• 60% complete remission rate, 25% Relapse free survival at 4years.


(cyclophosphamide, vincristine, and prednisone).


cyclophosphamide + vincristine + procarbazine + prednisone.


cyclophosphamide + doxorubicin + vincristine + prednisone.


More intensive combination, CHOP-B (bleomycin [Blenoxane]) , is reported not to have any advantage vs single-agent cyclophosphamide.

Purine analogs

The purine analogs, such as fludarabine and cladribine (2- CdA [Leustatin]), have significant antitumor activity in low-grade NHL and are being studied in combination regimens.

FND: fludarabine + mitoxantrone ? dexamethasone.

Rituximab (Rituxan)

Rituximab (Rituxan), either alone or combined with these agents (eg, CVP or CHOP), is being investigated.

Radiolabelled antibodies

Radiolabelled antibodies ibritumomab tiuxetan (Zevalin) and tositumomab/iodine-131 have shown encouraging results.


The use of interferon (IFN)-alfa (Intron A, Roferon-A) concomitantly with or as an adjuvant to conventional chemotherapy in follicular lymphoma appears to prolong disease-free survival, but its impact on overall survival and curability is controversial.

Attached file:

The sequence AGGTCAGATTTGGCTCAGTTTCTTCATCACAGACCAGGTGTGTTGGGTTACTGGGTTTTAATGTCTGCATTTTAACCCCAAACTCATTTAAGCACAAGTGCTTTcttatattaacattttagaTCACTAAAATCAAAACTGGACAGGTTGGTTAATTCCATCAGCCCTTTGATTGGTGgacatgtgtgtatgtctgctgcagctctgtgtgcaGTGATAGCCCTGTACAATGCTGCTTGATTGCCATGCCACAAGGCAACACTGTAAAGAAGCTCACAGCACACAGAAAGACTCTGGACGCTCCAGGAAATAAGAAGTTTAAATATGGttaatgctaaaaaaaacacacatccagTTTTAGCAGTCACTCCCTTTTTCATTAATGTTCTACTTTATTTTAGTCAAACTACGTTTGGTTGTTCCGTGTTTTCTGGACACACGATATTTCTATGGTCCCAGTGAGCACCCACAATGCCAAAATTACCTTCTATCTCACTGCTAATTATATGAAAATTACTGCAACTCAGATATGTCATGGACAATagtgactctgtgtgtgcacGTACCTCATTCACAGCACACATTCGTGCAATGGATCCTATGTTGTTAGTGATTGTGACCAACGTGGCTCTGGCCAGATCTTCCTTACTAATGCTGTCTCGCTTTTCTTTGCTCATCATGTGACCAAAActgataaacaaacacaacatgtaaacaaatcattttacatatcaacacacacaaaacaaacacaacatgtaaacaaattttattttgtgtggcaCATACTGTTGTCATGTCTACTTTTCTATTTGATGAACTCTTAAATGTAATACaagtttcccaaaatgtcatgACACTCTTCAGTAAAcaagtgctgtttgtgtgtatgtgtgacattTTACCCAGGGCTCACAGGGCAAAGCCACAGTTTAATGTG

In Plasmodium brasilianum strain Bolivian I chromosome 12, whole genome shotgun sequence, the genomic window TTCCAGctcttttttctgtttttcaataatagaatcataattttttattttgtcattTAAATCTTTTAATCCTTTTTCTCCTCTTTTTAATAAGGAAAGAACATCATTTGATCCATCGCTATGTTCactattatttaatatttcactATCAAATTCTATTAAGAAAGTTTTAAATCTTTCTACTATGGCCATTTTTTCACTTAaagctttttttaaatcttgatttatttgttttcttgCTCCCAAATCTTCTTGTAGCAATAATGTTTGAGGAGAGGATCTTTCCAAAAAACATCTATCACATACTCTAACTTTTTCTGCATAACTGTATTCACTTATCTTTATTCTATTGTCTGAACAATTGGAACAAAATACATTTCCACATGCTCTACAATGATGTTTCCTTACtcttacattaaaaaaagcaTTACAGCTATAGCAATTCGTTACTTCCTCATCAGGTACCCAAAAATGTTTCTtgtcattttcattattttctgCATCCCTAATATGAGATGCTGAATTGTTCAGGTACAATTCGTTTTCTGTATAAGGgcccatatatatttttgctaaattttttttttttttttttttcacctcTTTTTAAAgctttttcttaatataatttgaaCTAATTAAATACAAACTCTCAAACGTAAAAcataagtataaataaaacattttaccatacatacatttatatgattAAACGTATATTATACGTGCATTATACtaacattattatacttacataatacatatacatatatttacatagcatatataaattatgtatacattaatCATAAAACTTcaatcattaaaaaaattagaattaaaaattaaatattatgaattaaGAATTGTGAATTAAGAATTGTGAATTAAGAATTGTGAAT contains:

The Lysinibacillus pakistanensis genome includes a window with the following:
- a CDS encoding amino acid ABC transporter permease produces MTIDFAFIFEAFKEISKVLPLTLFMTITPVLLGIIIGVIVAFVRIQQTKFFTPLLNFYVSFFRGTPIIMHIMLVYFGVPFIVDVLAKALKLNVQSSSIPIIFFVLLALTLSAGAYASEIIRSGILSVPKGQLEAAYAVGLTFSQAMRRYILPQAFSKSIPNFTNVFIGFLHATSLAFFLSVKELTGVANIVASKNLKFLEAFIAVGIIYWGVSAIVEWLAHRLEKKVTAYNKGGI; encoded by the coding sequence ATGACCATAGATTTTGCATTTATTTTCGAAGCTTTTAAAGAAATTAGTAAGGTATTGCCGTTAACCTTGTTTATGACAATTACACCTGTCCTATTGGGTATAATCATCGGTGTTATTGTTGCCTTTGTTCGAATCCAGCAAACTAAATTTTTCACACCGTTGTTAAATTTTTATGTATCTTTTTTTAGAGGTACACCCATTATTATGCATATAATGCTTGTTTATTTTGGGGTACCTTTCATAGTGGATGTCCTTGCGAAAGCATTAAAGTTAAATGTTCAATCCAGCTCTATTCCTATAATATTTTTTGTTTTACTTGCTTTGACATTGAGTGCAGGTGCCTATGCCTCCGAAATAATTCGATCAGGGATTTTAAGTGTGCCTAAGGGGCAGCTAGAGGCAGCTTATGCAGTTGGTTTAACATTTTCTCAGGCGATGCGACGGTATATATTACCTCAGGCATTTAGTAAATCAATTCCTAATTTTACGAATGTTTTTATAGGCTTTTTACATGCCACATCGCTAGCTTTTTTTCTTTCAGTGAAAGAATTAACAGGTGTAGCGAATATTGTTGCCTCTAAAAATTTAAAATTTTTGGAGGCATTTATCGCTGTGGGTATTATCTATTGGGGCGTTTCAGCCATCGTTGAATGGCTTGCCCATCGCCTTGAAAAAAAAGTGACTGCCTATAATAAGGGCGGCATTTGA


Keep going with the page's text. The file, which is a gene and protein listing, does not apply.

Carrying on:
For select patients, allogeneic stem-cell transplantation should be considered as a potentially curative approach.


Irradiation therapy here is used locally for palliation of symptomatic sites of disease and is extremely effective.

Total-body irradiation is used as part of preparative regimens for BMT and has produced up to 80% CRR, 25% Relapse free survival at 5yrs.

Older patients

Older patients with asymptomatic, indolent NHL are often observed closely without any initial therapy. The decision to use any of the standard or newer modalities should be individualized, based on the presence of poor prognostic features and the patient?s tolerance to planned  therapy.

Special types of indolent lymphoma

MALT marginal zone lymphoma

  • Combination therapy (eg, omeprazole [Prilosec], metronidazole, and amoxicillin) directed at the infection results in the regression of most early lesions. Tumors invading beyond the submucosa and lesions with t(11;18) or bcl-10 overexpression are associated with a failure to respond to H pylori eradication.